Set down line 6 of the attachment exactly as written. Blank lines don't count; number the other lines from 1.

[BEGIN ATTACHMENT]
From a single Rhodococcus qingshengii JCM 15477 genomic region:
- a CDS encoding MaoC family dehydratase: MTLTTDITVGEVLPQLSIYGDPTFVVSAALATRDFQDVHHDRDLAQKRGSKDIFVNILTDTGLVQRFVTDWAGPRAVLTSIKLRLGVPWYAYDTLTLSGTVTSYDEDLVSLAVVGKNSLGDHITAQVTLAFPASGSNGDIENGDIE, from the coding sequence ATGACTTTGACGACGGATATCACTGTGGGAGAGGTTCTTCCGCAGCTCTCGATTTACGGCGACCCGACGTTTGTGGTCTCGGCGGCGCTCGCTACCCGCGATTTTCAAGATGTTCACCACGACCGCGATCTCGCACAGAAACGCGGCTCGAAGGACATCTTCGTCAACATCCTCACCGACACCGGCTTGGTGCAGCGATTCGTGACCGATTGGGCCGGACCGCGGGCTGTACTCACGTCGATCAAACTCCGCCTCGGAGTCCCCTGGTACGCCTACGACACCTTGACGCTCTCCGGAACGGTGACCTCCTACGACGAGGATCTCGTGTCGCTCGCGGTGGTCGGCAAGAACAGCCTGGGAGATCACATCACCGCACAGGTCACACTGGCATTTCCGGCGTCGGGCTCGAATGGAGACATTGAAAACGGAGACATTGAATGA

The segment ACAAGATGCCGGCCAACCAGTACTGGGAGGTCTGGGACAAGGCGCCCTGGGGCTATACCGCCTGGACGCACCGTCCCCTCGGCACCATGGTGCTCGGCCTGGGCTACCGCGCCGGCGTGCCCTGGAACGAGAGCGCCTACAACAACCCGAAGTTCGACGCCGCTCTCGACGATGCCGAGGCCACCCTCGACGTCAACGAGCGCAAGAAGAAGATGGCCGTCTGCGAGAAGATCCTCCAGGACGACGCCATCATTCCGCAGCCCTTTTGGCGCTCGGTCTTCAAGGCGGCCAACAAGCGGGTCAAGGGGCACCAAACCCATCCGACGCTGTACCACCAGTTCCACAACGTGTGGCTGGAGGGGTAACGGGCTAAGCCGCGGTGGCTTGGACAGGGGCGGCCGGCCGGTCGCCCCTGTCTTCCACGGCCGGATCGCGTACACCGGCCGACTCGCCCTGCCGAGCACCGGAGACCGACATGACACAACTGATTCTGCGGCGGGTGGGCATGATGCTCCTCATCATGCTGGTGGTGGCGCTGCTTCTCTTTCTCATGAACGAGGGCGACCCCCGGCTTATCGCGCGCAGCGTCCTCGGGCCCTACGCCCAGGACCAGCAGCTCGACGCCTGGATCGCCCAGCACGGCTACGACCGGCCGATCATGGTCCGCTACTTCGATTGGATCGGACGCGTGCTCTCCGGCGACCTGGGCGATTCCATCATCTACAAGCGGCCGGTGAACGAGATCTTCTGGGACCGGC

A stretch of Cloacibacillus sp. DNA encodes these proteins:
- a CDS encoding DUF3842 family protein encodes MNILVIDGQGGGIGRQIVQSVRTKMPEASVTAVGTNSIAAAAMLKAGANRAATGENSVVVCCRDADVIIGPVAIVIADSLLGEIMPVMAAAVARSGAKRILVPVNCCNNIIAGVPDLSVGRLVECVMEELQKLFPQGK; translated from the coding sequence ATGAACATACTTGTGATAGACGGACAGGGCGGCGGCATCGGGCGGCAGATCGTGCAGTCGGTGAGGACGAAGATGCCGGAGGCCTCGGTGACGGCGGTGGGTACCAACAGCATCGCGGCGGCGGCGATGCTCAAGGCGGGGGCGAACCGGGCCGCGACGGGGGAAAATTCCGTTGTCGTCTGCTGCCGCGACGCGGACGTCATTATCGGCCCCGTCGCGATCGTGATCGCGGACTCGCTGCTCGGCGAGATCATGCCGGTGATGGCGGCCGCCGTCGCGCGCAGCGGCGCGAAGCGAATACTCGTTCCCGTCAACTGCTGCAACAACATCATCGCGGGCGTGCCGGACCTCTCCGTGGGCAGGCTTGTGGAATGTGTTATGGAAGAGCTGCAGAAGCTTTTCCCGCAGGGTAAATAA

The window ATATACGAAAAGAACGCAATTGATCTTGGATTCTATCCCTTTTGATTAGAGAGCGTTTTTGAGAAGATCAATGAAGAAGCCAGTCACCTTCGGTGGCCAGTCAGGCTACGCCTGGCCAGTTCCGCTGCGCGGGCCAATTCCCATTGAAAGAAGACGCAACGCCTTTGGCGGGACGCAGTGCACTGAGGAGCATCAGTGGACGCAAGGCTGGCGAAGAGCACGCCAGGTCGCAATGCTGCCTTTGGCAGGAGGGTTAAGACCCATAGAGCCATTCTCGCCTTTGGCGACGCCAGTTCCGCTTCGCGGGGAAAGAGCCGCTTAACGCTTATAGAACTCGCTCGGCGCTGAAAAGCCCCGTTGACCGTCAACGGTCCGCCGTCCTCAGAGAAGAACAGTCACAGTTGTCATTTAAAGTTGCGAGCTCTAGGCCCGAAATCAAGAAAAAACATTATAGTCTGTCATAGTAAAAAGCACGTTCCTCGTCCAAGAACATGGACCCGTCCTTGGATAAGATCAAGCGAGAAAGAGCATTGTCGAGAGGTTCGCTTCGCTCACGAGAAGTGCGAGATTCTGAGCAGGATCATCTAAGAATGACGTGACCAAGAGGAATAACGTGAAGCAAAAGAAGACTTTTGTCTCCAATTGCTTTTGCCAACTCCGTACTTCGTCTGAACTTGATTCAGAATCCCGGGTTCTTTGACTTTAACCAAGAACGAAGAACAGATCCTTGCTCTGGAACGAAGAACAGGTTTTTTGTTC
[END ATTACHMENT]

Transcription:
The window ATATACGAAAAGAACGCAATTGATCTTGGATTCTATCCCTTTTGATTAGAGAGCGTTTTTGAGAAGATCAATGAAGAAGCCAGTCACCTTCGGTGGCCAGTCAGGCTACGCCTGGCCAGTTCCGCTGCGCGGGCCAATTCCCATTGAAAGAAGACGCAACGCCTTTGGCGGGACGCAGTGCACTGAGGAGCATCAGTGGACGCAAGGCTGGCGAAGAGCACGCCAGGTCGCAATGCTGCCTTTGGCAGGAGGGTTAAGACCCATAGAGCCATTCTCGCCTTTGGCGACGCCAGTTCCGCTTCGCGGGGAAAGAGCCGCTTAACGCTTATAGAACTCGCTCGGCGCTGAAAAGCCCCGTTGACCGTCAACGGTCCGCCGTCCTCAGAGAAGAACAGTCACAGTTGTCATTTAAAGTTGCGAGCTCTAGGCCCGAAATCAAGAAAAAACATTATAGTCTGTCATAGTAAAAAGCACGTTCCTCGTCCAAGAACATGGACCCGTCCTTGGATAAGATCAAGCGAGAAAGAGCATTGTCGAGAGGTTCGCTTCGCTCACGAGAAGTGCGAGATTCTGAGCAGGATCATCTAAGAATGACGTGACCAAGAGGAATAACGTGAAGCAAAAGAAGACTTTTGTCTCCAATTGCTTTTGCCAACTCCGTACTTCGTCTGAACTTGATTCAGAATCCCGGGTTCTTTGACTTTAACCAAGAACGAAGAACAGATCCTTGCTCTGGAACGAAGAACAGGTTTTTTGTTC